Open main menu
Taurus is a large and prominent constellation in the northern hemisphere's winter sky, and one of the oldest constellations. Taurus marked the location of the Sun during the spring equinox and thus influenced various bull figures in the mythologies of Ancient Sumer, Akkad, Assyria, Babylon, Egypt, Greece, and Rome. Taurus hosts two of the nearest open clusters to Earth, the Pleiades and the Hyades, both of which are visible to the naked eye; it also hosts the red giant Aldebaran (the brightest star in the constellation) and the supernova remnant Messier 1, more commonly known as the Crab Nebula.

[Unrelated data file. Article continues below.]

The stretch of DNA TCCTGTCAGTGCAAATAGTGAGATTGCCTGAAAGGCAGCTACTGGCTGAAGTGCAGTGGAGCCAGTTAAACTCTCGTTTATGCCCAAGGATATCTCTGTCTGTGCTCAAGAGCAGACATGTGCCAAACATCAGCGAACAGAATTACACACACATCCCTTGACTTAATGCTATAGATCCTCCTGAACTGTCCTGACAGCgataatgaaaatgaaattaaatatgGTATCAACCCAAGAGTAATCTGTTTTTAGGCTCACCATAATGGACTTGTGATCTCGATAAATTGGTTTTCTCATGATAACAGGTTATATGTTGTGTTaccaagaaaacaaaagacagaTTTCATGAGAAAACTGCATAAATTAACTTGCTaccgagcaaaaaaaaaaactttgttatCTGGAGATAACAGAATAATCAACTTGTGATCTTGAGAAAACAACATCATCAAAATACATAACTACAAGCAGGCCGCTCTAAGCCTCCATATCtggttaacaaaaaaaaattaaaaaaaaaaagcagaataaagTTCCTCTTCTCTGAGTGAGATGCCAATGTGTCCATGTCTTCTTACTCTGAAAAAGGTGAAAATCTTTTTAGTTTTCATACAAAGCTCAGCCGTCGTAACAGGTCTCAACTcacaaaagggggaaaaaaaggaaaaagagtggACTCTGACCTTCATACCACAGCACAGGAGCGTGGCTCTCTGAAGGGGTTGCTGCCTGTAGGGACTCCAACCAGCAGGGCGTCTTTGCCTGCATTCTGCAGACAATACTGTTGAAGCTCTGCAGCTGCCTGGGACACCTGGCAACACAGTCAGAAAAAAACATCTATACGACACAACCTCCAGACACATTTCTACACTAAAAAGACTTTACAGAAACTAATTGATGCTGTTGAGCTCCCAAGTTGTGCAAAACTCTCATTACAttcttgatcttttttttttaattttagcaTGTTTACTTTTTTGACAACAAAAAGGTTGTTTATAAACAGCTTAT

This illustration comes from Urania's Mirror, a set of 32 astronomical star chart cards first published in November 1824.Lithograph: Sidney Hall; restoration: Adam Cuerden